Today's Notables

Visit by U.K. Cranfield University MBA Students

November 2006
Hisashi Furuichi
President and C.E.O.

The Kansai Productivity Center contacted Primix and requested that we let a group of 10 MBA students from the UK visit our company. At first, I declined saying that Primix is really just a regular factory but the Center wanted to demonstrate to the students that Japan's real industrial strength lie in the small to mid-size businesses and they wanted to show the students a small company. Whether or not we consider ourselves the driving force of Japan's economy aside, I accepted because we indeed fit into the category of a small operation.

Ten MBA students, a professor and assistant professor from the UK Cranfield University visited Primix along with 5 Japanese people--2 instructors and 3 student-from Kobe University MBA course who received the group from the UK. Because they were students, I thought most would still be in their twenties but actually they were closer to early thirties.
At first, I thought it would be best to tell the group about our history, products, uses of our products and management philosophy, but on second thought, since I would have to explain everything in English, it would take all day so instead, I had the students take turns reading the presentation I prepared. Maybe because it was fast-paced Queen's English (actually it was the probably regular speed) I could hardly follow along because there's a significant difference from the American English I am used to. Thanks to this bit of quick thinking, they each took turns reading and this part of the visit went smoothly.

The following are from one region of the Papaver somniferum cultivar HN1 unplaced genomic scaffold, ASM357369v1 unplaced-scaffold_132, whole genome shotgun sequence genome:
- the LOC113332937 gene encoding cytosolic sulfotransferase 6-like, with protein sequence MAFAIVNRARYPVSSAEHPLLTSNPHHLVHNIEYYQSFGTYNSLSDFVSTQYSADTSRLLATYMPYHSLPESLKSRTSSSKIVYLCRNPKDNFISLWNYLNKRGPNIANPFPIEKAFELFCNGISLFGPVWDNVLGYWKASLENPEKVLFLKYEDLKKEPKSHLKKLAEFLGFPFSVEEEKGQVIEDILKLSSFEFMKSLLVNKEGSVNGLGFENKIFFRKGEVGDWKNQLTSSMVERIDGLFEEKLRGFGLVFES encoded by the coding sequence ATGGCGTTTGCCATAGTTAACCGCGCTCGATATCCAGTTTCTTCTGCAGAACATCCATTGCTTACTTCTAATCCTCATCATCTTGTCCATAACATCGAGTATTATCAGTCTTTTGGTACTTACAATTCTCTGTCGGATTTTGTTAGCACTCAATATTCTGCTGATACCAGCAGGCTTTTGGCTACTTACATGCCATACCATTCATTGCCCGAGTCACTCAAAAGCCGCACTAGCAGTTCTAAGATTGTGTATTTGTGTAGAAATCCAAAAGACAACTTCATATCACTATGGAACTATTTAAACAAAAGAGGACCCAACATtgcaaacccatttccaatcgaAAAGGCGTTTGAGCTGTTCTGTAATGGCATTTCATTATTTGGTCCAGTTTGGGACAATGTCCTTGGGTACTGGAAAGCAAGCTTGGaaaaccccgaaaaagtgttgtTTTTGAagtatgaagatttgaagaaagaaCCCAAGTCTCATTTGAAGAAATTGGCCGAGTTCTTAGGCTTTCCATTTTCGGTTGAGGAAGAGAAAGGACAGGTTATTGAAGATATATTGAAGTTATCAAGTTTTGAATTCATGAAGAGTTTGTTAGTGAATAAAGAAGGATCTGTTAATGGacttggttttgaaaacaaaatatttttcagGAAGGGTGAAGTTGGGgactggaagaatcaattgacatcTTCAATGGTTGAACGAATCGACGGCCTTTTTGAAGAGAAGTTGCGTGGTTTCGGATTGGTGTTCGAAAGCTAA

After the presentation, I took them on a tour of the plant and then we returned to the conference room for questions and answers. They must have been very interested because the discussion lasted an hour and 15 minutes. Before coming to Primix, they had been to major Japanese companies like Sharp, Rengo, Patlite, etc. They mentioned that compared to the other companies, there was a more intimate atmosphere between executive management and employees that they did not sense at the other corporations and were interested in how we developed that type of environment. They also asked about cultivating new customer relationships, preventing our core technological expertise from being taken, and the reasoning behind changing our name and how we promoted that change.

It was my impression based on their questions that the MBA program is very much oriented to practical application which is also true of similar programs in the US. It was a tremendous opportunity to share my opinions and see their level of motivation.

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